Good Behavior Game

Good Behavior Game – A Tried and True Method to Improve Classroom Behavior

Introduction

Anyone who has ever worked with children, especially in the schools, can testify that it is hard to teach when students are exhibiting problem behaviors. Teachers have to identify what is causing the problem behavior then somehow address it. There are a variety of classroom management strategies that can effectively manage the behavior once it has been identified. The Good Behavior Game (GBG), which is described further in the Evoke Classroom Behavior Management modules, has been shown to be very successful at addressing issues with 80% of students having improved behavior. By implementing the GBG in their classroom a teacher can improve the learning environment for the vast majority of students and more easily identify those who are at-risk and may be in need of more support.

What is it?

The Good Behavior Game emphasizes frequent behavior-specific praise, teamwork between students, teacher monitoring of students, and promotion of appropriate behavior in the classroom. This helps students better understand what is expected and gives the teacher an opportunity to reward those behaviors. Students earn points for their team when they exhibit the appropriate behaviors. To motivate actually adhering to the desire behaviors students can win things like candy, extra time for arts & crafts, or other things that they desire.

In my experience as a behavior consultant, the Good Behavior Game, has always either solved the problem or helped significantly. Here’s how I teach the game and what I have observed. In schools I use the “I Do, We Do, You Do” format – I model the game, the teachers and I implement the game together, then I observe the teacher implementing the game and provide constructive feedback.

How To Implement the Game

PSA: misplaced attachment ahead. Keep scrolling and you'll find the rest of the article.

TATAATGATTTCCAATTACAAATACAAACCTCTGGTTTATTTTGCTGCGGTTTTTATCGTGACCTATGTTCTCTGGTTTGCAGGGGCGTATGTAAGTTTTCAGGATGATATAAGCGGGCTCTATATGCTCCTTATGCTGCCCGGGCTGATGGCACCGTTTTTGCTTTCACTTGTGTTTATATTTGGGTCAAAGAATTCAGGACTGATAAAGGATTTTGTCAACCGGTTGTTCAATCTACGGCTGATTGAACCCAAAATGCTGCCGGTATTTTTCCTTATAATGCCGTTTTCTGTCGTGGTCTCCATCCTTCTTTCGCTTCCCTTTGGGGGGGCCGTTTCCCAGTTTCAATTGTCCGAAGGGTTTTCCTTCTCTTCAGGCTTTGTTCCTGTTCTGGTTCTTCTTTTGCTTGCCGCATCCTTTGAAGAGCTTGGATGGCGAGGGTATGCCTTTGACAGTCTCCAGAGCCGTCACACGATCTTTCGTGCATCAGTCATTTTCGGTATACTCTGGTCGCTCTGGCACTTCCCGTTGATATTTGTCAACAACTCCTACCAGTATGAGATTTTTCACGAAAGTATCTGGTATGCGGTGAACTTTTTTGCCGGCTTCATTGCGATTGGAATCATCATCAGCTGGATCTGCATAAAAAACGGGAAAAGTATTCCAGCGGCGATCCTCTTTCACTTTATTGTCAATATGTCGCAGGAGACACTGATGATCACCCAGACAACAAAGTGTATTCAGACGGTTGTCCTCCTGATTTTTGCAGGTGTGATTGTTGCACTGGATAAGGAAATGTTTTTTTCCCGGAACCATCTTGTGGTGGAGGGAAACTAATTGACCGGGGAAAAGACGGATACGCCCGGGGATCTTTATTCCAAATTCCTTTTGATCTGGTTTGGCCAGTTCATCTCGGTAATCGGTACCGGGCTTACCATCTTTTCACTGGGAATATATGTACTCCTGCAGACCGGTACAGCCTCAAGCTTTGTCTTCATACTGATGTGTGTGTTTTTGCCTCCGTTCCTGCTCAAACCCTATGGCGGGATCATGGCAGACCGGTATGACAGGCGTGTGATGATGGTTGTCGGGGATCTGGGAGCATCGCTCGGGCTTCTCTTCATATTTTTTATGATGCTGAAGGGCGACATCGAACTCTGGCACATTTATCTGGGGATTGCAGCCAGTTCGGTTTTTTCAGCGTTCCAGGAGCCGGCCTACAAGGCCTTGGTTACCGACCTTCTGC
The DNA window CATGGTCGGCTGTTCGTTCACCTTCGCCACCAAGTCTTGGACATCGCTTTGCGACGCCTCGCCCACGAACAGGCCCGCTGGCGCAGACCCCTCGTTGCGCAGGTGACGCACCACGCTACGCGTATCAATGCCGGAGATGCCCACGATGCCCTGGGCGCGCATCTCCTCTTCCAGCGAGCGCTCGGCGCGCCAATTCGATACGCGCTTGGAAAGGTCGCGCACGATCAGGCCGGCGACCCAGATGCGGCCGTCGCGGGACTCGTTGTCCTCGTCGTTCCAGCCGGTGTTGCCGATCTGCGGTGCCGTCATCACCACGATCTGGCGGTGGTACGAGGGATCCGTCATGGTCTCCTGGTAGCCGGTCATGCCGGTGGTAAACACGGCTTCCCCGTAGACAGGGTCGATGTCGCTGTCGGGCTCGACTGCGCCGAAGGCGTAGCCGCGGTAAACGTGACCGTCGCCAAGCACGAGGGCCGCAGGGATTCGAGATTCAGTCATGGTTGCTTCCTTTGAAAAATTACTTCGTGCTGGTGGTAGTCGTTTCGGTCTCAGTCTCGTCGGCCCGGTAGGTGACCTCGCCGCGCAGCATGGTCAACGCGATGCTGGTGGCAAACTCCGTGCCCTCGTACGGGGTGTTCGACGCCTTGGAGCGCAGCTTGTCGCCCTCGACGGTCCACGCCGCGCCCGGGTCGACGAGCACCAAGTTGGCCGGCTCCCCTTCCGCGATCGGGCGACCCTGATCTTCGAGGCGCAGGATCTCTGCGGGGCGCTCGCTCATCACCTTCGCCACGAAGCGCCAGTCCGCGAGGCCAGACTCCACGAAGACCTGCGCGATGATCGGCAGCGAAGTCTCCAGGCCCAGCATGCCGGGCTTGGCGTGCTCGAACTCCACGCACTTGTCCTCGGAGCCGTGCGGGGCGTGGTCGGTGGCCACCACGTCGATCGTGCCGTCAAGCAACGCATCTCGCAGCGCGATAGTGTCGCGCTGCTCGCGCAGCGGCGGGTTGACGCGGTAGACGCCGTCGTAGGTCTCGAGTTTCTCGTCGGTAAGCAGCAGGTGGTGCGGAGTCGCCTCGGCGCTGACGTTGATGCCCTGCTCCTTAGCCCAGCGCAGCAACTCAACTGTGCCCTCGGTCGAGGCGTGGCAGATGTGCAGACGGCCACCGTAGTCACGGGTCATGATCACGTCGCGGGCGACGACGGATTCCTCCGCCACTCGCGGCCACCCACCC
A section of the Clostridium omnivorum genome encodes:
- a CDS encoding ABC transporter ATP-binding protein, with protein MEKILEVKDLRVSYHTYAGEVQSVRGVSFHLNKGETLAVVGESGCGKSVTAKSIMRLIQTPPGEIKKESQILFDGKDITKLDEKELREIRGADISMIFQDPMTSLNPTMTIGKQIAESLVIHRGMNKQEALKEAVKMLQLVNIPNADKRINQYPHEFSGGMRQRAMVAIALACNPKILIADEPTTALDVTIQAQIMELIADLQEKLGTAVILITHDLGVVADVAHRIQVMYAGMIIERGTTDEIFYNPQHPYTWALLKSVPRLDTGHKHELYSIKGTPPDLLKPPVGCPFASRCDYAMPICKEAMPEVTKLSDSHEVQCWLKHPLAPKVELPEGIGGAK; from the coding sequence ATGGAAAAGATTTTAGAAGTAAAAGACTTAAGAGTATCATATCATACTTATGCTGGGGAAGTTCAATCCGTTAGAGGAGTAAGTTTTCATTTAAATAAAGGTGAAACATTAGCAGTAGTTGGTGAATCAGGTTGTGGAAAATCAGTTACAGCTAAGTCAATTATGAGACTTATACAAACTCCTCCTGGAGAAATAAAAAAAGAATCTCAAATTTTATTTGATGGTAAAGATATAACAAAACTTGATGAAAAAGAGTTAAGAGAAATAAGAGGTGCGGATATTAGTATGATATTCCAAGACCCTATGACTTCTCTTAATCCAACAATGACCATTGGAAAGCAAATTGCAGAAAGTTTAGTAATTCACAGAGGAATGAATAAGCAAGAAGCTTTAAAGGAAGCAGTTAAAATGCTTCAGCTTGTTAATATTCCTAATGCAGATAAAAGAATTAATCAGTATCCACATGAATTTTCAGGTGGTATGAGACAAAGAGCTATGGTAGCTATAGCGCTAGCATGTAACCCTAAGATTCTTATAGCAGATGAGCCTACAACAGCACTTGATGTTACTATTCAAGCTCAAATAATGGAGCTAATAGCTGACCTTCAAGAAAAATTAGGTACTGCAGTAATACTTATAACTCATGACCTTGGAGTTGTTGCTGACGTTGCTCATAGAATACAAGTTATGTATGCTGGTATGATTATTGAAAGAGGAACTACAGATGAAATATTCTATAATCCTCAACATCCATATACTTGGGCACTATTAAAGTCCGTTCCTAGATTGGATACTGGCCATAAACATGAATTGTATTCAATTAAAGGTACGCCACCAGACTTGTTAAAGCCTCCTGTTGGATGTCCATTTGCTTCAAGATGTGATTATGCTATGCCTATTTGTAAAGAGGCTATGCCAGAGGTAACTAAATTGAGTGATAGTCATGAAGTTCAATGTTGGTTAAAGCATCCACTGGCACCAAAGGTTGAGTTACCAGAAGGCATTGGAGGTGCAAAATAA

I teach the game in an “I Do, We Do, You Do” format – I model the game, we implement the game together, and then you implement the game independently and I will provide constructive feedback. During the “I Do” stage, I explain that teams can earn points by following the behavioral expectations (i.e., classroom rules) posted in the classroom.

When I explain that winning teams can earn access to a “mystery” reward students start to get excited and want to begin. During the game, students’ eyes light up when it is announced that their team received a point. They are having fun, and because points are paired with behavior-specific praise, they continue to engage in that exact appropriate behavior to continue earning points. It doesn’t take long before students are whispering encouragement to each other to exhibit the desired behavior!

The Results Speak for Themselves

It’s not just the students who are excited, it’s the teachers too. Teachers start to smile more, and experiment with movement around the classroom to monitor the students. As they are looking for reasons to give points to the students it becomes more intuitive to give behavior-specific praise further encouraging students to behave. Teachers look forward to implementing this independently and communicate positive observations of their students, including greater on-task, positive interactions between students, and more work being produced than before.

Have any of you tried something like this and if so what was your experience? Do you use something else (ClassDojo, table points)? Let us know in the comments!

3 Replies to “Good Behavior Game”

  1. Yes, I have a teams set up by rows with a leader in each row who helps monitor and reward good behavior of the entire row. It has helped the entire class.

Leave a Reply

Your email address will not be published. Required fields are marked *